a twelfth-grade education. (R. 47-8). Burnett was honorably discharged
from the Air Force under special conditions and his past work experience
includes employment as a security guard, food assembler, and telephone
installer/repairman. (R. 48, 95).
At the hearing, plaintiff testified that, physically, his main problem
was his back, and pain in his elbow and knee joints. (R. 50). He also
stated that lately he had been having bad cramps in his legs and that he
experienced daily pain in various locations. (R. 50, 71). He further
stated that his condition had progressively worsened. If he worked one
day, the next day, his body was too sore to go to work. (R. 50). He also
stated that his body was just too tired after a day's work and that he
had difficultly finishing tasks assigned at work. (R. 50-1). At the time
of the hearing, plaintiff was on a daily regimen of extra strength
Tylenol for pain, blood pressure medication, and Mirtazapine for depression. (R. 68-9, 73). Plaintiff also used an
inhaler for breathing problems. (R. 69).
Burnett testified that he had trouble remembering doctor's appointments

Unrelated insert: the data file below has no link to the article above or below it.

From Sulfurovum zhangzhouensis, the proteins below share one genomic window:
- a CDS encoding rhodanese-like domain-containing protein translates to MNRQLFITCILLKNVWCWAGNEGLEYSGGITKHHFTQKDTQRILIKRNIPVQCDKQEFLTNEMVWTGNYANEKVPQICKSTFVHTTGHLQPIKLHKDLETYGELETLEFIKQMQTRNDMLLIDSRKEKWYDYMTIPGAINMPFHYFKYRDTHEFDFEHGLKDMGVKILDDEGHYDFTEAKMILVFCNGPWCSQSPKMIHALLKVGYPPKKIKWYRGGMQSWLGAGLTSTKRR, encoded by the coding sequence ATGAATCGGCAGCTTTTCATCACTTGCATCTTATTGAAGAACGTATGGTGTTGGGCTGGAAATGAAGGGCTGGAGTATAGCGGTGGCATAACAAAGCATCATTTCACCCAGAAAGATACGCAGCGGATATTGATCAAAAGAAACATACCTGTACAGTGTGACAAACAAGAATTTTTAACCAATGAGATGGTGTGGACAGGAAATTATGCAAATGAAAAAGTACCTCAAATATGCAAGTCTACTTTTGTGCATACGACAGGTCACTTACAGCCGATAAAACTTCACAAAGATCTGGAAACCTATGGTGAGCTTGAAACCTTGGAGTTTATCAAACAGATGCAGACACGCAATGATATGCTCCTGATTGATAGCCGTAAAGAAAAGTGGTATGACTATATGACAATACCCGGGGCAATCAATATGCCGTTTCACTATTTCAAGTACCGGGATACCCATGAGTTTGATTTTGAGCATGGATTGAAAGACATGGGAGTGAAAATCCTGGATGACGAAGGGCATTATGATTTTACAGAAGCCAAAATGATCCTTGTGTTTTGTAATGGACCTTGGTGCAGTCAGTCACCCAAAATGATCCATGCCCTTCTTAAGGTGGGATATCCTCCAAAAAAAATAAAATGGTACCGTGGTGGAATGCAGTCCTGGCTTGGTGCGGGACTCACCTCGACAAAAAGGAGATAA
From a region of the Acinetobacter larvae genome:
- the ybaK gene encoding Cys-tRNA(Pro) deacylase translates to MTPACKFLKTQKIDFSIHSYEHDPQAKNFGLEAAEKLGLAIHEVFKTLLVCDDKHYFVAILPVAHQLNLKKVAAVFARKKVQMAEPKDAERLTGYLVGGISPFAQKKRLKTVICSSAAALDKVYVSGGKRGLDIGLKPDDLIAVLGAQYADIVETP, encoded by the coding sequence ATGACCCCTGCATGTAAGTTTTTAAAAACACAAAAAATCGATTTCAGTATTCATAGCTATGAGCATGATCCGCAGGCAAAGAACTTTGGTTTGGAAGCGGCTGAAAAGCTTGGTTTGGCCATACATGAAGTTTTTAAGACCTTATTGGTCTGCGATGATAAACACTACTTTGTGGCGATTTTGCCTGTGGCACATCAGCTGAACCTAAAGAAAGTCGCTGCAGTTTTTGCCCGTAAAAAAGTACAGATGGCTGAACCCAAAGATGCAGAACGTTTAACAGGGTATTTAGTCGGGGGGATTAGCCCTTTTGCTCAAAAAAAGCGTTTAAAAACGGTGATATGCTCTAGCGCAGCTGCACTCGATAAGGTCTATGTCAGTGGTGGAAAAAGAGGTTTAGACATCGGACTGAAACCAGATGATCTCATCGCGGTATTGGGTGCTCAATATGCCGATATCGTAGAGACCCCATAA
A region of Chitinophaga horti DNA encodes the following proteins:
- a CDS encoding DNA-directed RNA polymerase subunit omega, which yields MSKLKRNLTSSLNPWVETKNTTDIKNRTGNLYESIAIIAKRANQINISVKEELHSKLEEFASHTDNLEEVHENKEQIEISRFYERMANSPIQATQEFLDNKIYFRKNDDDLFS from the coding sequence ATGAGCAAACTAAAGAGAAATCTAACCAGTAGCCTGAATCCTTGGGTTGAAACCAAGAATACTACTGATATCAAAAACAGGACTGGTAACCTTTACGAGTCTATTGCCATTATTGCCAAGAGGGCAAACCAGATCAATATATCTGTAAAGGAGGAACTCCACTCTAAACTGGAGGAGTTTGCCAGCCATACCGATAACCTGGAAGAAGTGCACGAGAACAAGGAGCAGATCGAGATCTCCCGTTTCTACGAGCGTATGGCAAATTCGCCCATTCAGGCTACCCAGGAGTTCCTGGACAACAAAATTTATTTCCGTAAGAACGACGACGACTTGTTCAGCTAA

and remembering to take his medication. (R. 52). At times, he felt like
someone was watching him and trying to harm him. He also felt guilty
about his way of life and not being there for his son. (R. 52-3). He
watched TV for enjoyment, but sometimes had problems following the
programs. Id. He testified that he had trouble sleeping and had been
prescribed medication to help him sleep. (R. 54). He also stated that
sometimes he had thoughts of suicide and thought about harming his
girlfriend, but he never acted on those thoughts. (R. 55).
At the time of the hearing, plaintiff had also been in a Methadone
program for drug dependency for the prior two years. (R. 73-4). He stated
that he did not miss more than a day of his Methadone treatments because
if he did, he became depressed, sick, and weaker. Id. He also testified
that he still occasionally used drugs and had used them the previous
night. Id. His biggest problem was cocaine and marijuana. He obtained